Jorge closed his eyes and drank her in imagining the swell of her breasts as she inhaled to put strength behind the notes. He wanted to run his hand up her knee while she played a melody for him and watch her body stiffen at his touch.
His body betrayed him. His face flushed. Jorge’s body trembled and he was hard as stone, standing like a lecherous old man at a young girl’s door. The landlord lumbered up the stairs and his heart froze.
She was drunk and Jorge smelled the stale alcohol pouring from her skin from where she stood at the top of the stairs. Her body swayed and she held herself steady with the railing. The look in her eye devious as a vultures.
“What the hell are you doing over there?” she slurred.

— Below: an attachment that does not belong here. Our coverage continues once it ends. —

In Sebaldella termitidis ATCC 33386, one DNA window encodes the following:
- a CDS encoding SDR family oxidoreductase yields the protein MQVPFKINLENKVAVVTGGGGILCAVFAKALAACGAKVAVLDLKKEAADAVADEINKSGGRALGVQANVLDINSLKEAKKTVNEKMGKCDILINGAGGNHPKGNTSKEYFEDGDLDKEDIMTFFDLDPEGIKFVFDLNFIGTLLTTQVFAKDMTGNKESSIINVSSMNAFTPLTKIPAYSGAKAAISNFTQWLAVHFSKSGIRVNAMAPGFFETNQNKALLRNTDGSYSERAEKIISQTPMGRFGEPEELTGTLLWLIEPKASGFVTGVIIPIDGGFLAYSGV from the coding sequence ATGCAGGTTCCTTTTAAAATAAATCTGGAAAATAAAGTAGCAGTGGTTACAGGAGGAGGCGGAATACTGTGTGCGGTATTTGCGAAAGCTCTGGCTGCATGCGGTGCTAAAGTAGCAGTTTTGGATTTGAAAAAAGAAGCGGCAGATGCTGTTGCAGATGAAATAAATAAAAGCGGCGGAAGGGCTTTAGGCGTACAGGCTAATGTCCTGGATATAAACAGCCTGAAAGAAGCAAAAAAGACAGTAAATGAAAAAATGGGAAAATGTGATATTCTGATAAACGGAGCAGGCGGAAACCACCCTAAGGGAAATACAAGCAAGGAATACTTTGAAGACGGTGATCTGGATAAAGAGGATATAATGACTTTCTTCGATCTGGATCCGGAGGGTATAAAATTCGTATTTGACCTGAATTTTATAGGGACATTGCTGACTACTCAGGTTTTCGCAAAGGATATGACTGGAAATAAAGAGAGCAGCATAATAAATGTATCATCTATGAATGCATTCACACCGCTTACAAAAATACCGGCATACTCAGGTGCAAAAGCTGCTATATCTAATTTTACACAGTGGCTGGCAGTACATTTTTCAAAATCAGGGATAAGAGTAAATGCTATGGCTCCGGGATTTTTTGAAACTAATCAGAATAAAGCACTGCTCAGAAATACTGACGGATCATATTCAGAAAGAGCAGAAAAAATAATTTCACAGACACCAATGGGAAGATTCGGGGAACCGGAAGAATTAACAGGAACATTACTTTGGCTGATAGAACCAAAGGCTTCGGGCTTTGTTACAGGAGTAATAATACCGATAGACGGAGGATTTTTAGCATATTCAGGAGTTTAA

“By the looks of the party in your pants, it doesn’t look like nothing, Jorge. You’re a dirty old man leaning against the door, huddled in the corner stroking yourself like a peeping Tom.” The landlord scolded, “I should kick you out, or better yet post your sad face in the lobby as a pervert. But you pay on time so I’ll just remember this. You will owe me.”
Something in the way she looked at Jorge made his stomach sick. He wanted nothing to do with being under her thumb or any other part of her body.
“I’m going now, up to my apartment. Sorry. I meant nothing. The music put me in a trance.” Jorge tried to explain, but the landlord just looked at his pants with a grin of a wolf.
She licked her lips and smiled, showing her poorly kept teeth. Another wave of her pickled insides came toward him as she spoke. He held back the vomit in his throat. Jorge looked down to see the pleats of his trousers tented like the pants of an adolescent, a wet spot forming there like a lewd death for everyone to see.